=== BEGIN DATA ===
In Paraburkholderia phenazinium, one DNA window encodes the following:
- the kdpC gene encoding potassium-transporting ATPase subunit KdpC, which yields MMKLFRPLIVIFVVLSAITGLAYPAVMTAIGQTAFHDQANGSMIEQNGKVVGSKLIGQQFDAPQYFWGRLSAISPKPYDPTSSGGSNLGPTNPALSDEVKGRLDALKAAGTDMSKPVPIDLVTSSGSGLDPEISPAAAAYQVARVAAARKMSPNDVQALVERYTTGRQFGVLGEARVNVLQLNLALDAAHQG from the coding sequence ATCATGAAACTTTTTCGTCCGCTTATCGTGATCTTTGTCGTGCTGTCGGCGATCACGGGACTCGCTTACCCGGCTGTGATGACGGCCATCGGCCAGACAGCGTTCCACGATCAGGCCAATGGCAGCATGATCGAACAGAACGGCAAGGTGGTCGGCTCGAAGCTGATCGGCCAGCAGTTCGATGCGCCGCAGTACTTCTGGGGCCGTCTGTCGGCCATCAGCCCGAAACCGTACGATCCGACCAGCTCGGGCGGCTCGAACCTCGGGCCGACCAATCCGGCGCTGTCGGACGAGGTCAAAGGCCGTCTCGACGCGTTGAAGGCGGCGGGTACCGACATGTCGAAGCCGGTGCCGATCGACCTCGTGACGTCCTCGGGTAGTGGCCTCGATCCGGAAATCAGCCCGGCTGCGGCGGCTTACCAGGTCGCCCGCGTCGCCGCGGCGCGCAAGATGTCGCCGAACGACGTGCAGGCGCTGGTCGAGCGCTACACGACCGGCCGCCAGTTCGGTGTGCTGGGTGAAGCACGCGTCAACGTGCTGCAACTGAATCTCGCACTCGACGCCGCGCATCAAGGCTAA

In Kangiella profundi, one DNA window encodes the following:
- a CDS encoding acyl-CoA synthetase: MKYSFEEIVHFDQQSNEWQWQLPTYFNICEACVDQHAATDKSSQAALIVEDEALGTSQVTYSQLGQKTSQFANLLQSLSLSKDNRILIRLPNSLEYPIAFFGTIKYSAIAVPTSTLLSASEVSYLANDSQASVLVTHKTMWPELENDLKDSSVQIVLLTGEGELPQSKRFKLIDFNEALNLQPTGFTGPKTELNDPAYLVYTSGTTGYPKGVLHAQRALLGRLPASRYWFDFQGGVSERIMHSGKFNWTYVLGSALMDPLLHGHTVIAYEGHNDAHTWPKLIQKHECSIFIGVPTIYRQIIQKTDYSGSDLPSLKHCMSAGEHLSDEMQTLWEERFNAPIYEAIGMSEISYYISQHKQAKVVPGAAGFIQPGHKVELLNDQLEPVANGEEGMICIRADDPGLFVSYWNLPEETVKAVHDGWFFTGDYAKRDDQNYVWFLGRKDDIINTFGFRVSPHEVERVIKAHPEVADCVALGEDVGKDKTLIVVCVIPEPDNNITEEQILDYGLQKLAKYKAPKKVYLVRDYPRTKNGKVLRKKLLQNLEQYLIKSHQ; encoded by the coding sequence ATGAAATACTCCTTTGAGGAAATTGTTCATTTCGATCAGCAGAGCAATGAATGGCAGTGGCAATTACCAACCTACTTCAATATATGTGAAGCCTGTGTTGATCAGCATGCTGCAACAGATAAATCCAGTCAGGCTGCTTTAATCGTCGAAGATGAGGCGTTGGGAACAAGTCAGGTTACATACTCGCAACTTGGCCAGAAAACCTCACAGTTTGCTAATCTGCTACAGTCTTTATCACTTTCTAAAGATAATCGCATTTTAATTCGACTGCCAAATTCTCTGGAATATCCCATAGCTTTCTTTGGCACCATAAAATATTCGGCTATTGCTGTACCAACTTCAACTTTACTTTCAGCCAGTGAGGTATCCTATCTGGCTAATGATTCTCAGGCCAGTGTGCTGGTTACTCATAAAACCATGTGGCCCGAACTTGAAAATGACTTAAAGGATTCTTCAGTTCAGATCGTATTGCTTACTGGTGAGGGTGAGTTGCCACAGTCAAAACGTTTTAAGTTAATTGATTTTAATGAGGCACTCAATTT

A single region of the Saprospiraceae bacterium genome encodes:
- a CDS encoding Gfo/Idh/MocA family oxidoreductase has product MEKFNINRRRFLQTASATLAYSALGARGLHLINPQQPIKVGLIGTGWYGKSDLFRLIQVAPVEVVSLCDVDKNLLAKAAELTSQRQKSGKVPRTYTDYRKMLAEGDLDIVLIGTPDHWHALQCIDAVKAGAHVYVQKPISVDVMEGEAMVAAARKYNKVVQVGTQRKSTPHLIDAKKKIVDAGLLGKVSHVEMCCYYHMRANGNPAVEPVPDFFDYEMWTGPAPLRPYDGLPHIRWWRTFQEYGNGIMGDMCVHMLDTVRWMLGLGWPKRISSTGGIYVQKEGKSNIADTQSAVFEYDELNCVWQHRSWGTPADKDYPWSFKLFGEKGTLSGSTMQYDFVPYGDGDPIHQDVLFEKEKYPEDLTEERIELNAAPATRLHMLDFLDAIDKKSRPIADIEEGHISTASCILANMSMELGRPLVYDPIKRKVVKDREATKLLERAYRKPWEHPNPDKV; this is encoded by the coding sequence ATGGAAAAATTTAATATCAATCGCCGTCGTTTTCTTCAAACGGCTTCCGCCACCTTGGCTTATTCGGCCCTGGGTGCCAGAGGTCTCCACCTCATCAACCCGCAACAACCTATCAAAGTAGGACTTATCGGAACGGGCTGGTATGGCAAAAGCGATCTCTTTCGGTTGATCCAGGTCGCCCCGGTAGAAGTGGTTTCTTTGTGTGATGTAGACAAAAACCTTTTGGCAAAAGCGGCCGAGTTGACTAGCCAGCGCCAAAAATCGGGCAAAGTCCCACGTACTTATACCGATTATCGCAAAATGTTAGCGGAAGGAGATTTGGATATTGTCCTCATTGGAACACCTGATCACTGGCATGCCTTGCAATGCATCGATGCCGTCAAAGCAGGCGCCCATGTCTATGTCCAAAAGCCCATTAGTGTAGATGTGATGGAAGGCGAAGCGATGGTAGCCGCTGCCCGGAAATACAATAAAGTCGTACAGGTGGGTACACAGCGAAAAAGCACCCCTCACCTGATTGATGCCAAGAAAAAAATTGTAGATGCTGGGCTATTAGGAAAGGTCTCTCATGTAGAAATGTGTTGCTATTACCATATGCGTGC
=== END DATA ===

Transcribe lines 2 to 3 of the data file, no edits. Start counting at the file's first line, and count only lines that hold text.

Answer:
- the kdpC gene encoding potassium-transporting ATPase subunit KdpC, which yields MMKLFRPLIVIFVVLSAITGLAYPAVMTAIGQTAFHDQANGSMIEQNGKVVGSKLIGQQFDAPQYFWGRLSAISPKPYDPTSSGGSNLGPTNPALSDEVKGRLDALKAAGTDMSKPVPIDLVTSSGSGLDPEISPAAAAYQVARVAAARKMSPNDVQALVERYTTGRQFGVLGEARVNVLQLNLALDAAHQG from the coding sequence ATCATGAAACTTTTTCGTCCGCTTATCGTGATCTTTGTCGTGCTGTCGGCGATCACGGGACTCGCTTACCCGGCTGTGATGACGGCCATCGGCCAGACAGCGTTCCACGATCAGGCCAATGGCAGCATGATCGAACAGAACGGCAAGGTGGTCGGCTCGAAGCTGATCGGCCAGCAGTTCGATGCGCCGCAGTACTTCTGGGGCCGTCTGTCGGCCATCAGCCCGAAACCGTACGATCCGACCAGCTCGGGCGGCTCGAACCTCGGGCCGACCAATCCGGCGCTGTCGGACGAGGTCAAAGGCCGTCTCGACGCGTTGAAGGCGGCGGGTACCGACATGTCGAAGCCGGTGCCGATCGACCTCGTGACGTCCTCGGGTAGTGGCCTCGATCCGGAAATCAGCCCGGCTGCGGCGGCTTACCAGGTCGCCCGCGTCGCCGCGGCGCGCAAGATGTCGCCGAACGACGTGCAGGCGCTGGTCGAGCGCTACACGACCGGCCGCCAGTTCGGTGTGCTGGGTGAAGCACGCGTCAACGTGCTGCAACTGAATCTCGCACTCGACGCCGCGCATCAAGGCTAA

In Kangiella profundi, one DNA window encodes the following: